- Linky meter: what does the regulation say?
- But can we refuse to install a Linky meter at home?
- What consequences in case of refusal Linky?
Since December 2015, the electricity distributor ENEDIS (formerly ERDF) installed the first Linky meters. By 2021, all 35 million electric meters should be replaced by Linky meters. But anti-linky voices protest against this project: fear of electromagnetic waves, increased billing, piracy of personal data... So a question arises: Can we refuse the installation of a counter Linky home? Answers below...
Linky meter: what does the regulation say?
The consumer is bound to EDF / ENEDIS by a contract of commercial law. In accordance with Article 6-2 of EDF's general conditions of sale, the Linky electricity meter does not belong to the consumer. Indeed, the counting device is provided and installed by Enedis and is therefore part of the licensed field.
Article 6-3 states that " The counting device is maintained, checked and renewed by ENEDIS ". The cost of repairing or replacing the elements of the counting device is therefore the responsibility of Enedis.
But can we refuse to install a Linky meter at home?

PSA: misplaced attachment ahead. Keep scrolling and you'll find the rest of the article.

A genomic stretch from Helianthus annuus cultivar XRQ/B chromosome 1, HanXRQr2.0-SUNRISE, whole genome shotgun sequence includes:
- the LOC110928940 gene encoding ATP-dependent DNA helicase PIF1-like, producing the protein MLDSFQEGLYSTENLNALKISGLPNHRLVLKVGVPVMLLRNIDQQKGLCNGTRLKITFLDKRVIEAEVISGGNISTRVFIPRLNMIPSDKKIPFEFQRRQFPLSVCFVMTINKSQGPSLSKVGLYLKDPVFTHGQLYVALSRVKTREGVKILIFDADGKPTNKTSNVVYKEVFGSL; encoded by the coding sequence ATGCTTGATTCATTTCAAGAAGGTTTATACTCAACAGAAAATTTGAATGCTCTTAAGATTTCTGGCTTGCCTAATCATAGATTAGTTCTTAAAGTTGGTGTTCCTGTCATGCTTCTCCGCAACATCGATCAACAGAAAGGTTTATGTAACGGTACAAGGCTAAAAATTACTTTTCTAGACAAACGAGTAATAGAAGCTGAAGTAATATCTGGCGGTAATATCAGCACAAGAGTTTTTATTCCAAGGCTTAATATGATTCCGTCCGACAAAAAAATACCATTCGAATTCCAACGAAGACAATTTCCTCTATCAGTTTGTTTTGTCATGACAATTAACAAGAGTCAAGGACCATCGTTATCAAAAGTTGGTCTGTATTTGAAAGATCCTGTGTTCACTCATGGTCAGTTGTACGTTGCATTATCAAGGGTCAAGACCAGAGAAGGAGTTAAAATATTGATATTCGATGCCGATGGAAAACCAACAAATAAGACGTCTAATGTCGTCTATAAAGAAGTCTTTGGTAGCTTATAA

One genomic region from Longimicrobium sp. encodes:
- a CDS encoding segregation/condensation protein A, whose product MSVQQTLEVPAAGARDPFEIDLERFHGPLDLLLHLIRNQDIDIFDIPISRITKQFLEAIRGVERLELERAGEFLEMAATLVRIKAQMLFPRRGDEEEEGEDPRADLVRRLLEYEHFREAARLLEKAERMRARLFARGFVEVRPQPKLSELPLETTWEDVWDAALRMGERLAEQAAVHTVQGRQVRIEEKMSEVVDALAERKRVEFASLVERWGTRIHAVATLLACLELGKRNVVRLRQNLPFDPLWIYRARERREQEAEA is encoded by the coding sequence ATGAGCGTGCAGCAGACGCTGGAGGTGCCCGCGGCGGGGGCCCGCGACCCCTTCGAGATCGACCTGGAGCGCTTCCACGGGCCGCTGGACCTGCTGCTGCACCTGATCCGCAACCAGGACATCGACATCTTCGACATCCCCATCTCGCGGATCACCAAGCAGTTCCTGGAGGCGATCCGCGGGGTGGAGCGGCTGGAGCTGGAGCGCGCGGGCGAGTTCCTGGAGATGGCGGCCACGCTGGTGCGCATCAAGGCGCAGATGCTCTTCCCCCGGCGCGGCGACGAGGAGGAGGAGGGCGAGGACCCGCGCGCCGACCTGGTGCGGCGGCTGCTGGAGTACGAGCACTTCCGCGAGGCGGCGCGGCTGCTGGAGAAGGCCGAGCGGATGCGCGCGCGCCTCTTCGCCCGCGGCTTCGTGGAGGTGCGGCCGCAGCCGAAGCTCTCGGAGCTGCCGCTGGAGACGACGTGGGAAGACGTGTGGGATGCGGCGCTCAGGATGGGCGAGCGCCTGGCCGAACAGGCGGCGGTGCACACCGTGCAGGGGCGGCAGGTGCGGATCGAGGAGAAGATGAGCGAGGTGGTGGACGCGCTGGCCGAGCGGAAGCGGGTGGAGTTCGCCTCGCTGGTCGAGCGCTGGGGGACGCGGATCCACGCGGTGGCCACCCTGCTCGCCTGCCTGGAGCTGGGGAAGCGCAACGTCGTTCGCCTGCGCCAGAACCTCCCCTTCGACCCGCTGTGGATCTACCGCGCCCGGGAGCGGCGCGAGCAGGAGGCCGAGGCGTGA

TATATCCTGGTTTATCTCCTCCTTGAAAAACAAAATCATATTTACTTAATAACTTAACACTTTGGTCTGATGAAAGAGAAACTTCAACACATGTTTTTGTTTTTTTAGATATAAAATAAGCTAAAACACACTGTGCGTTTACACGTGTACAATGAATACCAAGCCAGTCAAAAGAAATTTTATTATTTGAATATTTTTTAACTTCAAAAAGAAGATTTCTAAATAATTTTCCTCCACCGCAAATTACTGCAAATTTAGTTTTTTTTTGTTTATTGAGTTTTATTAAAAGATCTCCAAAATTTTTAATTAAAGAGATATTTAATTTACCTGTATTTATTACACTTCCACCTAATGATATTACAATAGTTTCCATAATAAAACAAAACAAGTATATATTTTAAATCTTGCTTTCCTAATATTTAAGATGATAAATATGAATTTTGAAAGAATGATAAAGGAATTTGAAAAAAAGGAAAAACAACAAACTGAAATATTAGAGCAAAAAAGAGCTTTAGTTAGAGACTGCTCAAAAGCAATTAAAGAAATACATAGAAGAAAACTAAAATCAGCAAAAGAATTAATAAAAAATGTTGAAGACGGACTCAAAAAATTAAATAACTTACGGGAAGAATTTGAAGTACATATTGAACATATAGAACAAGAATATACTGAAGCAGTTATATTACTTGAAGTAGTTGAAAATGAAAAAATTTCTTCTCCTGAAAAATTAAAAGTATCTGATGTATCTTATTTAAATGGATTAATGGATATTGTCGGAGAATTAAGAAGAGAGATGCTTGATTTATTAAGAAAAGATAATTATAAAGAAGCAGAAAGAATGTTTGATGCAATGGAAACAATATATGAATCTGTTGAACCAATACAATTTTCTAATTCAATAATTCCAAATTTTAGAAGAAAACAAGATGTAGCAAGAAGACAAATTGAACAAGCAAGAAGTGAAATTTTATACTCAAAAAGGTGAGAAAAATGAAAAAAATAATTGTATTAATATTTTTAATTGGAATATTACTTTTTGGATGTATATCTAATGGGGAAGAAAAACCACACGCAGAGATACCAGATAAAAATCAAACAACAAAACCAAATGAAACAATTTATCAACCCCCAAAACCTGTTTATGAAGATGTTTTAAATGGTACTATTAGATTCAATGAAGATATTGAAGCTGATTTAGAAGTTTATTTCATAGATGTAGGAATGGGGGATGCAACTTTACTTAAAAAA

Anti-linky voices rise... .
Many small towns opposed the deployment of Linky meters. they would be 240 in number (source: refus.linky.gazpar.free.fr). However, their requests remain illegal. Three of them were even attacked by prefects before administrative courts.
On the technical side, Enedis's agents work directly replacing old meters which are outside the dwellings. The counters that are inside need the consent of the inhabitant. In case of refusal of the installation, the mediators of Enedis give explanations on the phone: Linky operation, no risk to health, the advantages of the new meter...
What consequences in case of refusal Linky?
The customer who opposes the installation of a Linky meter is exposed to a risk of cutting off its power supply.
A tax of 19 euro HT / month would also be studied by the Energy Regulation Commission for a consumer who refuses the installation of Linky. But to date, this tax is planned and is not applied. This fee of 19 euros would correspond to the technician's trip to read the meters. Indeed, the main advantage of Linky is to be able to record data remotely.
The generalization of the Linky meters is well underway and completely legal and free. Refusing the installation of a Linky meter at home is therefore difficult, if not impossible. Moreover, in 2012, the UFC-Que Choisir had taken action against the generalization order Linky, but without success.